Why philanthropy matters

by Guest Contributors: Louise Walsh and Katy Tyrrell, Australia Council for the Arts

Government funding is not a growth industry – demonstrated by increasing competition for grants, impending budget cuts and short-term funding priorities – it’s hard to keep up.

Philanthropy has become the great equaliser – bridging the gap between revenue and rising costs.

Results from the Australian Major Performing Arts Group (AMPAG) 2012 survey Tracking changes in Corporate Sponsorship and Private Donations indicate that non-government support of the major performing arts has hit a new high, increasing by $10.8 million or 20 per cent from the previous year to more than $65 million.

Arts and culture is the second most supported sector by private ancillary funds[i], equal to education; and overall donations given to registered cultural organisations through the Register for Cultural Organisations has almost doubled since 2004[ii].

But it’s not just about the money. It’s about the type of money, the role that the donor can play in leveraging other resources, and the ability to encourage a change in behaviour.

  • Philanthropic funding can be both a partner to government – driving the government dollar further – and an alternative to government – funding more risky projects that sit outside government funding priorities.
  • Philanthropists often become advocates introducing new contacts, networks and partners that generate value well beyond the financial gift.
  • Philanthropic partnerships are a catalyst to look outside government funding and program opportunities, and understand the interests and needs of the community within which an organisation operates.

As part of the 2010 election, the Australian government committed to commissioning Harold Mitchell to undertake a Review of Private Sector Support for the Arts in Australia (October 2011). The aim of the review was to identify ways for maximising private sector financial and in-kind support in order to supplement existing funding from government.

Mitchell provides a progressive framework for incentivising and broadening giving to arts and culture, building support from the ground up. His recommended improvements include:

  • Maxmising opportunities to give through reduced red tape and timeframes for the Cultural Gifts Program; tax incentives for testamentary giving; and a government matched funding initiative.
  • Enabling organisations and individuals to receive through an amalgamation of services; increased capacity building and skills development; improvements to the Register of Cultural Organisations; government initiatives to match crowdfunding and support micro-financing; an awareness raising campaign to target professional advisors; and a public campaign to promote giving to the arts.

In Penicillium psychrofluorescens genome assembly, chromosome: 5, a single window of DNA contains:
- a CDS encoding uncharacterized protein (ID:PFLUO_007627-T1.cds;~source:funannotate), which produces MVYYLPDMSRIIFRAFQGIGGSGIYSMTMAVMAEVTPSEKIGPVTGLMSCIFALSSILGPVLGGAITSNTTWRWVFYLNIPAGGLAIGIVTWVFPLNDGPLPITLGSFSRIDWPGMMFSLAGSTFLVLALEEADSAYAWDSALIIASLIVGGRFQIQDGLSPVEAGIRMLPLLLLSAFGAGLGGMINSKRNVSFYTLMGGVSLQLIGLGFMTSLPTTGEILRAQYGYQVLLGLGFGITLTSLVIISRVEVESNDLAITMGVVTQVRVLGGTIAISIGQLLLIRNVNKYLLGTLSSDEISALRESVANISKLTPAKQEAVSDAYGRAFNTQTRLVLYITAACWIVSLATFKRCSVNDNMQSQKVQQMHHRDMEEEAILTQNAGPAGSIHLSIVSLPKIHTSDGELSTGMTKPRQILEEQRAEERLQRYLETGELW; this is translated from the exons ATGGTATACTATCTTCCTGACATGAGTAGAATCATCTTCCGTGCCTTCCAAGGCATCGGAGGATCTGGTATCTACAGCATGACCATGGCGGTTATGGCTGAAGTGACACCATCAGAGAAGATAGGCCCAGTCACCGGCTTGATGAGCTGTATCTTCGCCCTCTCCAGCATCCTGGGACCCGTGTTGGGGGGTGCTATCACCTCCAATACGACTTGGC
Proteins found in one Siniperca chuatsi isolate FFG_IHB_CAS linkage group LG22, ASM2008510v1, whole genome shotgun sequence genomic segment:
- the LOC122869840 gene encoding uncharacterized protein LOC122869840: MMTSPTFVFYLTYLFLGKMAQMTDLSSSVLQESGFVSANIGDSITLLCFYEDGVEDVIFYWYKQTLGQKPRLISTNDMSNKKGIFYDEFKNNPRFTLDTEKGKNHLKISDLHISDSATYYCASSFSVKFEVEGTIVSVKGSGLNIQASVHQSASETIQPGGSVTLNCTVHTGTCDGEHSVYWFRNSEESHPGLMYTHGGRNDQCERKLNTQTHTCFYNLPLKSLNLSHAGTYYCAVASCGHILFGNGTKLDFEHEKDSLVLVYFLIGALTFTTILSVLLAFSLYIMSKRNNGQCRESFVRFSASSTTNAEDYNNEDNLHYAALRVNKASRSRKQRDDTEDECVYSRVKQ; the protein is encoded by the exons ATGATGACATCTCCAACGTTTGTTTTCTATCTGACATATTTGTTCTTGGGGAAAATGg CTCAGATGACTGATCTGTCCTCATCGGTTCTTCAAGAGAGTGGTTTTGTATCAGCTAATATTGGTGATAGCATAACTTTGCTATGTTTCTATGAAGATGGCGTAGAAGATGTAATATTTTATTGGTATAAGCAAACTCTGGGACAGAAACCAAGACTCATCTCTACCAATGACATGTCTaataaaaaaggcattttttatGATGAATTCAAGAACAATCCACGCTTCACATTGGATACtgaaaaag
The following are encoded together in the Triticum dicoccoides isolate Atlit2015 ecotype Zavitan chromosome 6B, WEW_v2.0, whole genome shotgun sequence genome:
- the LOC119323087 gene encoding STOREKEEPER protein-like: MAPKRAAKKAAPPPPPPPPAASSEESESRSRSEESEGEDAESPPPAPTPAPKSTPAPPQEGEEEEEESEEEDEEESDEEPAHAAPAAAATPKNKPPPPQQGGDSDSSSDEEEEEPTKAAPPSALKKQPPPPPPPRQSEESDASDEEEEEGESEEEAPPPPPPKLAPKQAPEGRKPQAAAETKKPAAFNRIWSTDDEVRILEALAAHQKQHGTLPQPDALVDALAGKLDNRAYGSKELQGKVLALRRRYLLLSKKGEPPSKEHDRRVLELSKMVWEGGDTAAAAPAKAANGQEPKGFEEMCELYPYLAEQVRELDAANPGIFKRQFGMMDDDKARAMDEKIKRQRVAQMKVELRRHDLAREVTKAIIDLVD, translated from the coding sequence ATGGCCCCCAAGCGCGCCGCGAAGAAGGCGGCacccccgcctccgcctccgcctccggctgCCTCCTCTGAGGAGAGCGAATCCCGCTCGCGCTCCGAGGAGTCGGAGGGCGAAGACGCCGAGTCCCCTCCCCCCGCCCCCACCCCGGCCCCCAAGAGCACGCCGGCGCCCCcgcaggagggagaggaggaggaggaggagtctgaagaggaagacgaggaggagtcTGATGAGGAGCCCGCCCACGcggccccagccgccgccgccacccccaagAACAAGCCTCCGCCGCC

One of our favorite recommendations is the development of a crowdfunding initiative with matched funding from government – incentivising capacity building at its best. Crowdfunding is an area of significant potential. The inspiration for impact demonstrated by Kickstarter (USA), who have successful raised over $245 million to date, shows us it works. The double whammy for the arts and cultural sector is that it is as much about building an audience as it is about raising funds.

Other countries such as the UK move ahead in leaps and bounds with initiatives like The Catalyst: Endowments programme – a partnership between the Department for Culture, Media and Sport (DCMS), Arts Council England and the Heritage Lottery Fund (HLF) – committing £100m in match funding to leverage private giving investment in cultural endowments and fundraising capacity building.

We are delighted that the Federal Arts Minister Simon Crean has recently taken the next step in acknowledging the recommendations offered in the Mitchell Report by announcing the creation of a new arts private sector entity to be operational from 1 July 2013 – stay tuned as this will herald a new level of partnership between philanthropy and the government.


[i] Australian Taxation Office Taxation Statistics 2007-08 and 2008-09, The Australian Centre for Philanthropy & Not for Profit Studies Current Issues Sheet 2010/1, updated 6 May 2010.

[ii] Annual Report, Department of Water, Heritage and the Arts, 2010.


[i] Australian Taxation Office Taxation Statistics 2007-08 and 2008-09, The Australian Centre for Philanthropy & Not for Profit Studies Current Issues Sheet 2010/1, updated 6 May 2010.

[ii] Annual Report, Department of Water, Heritage and the Arts, 2010.

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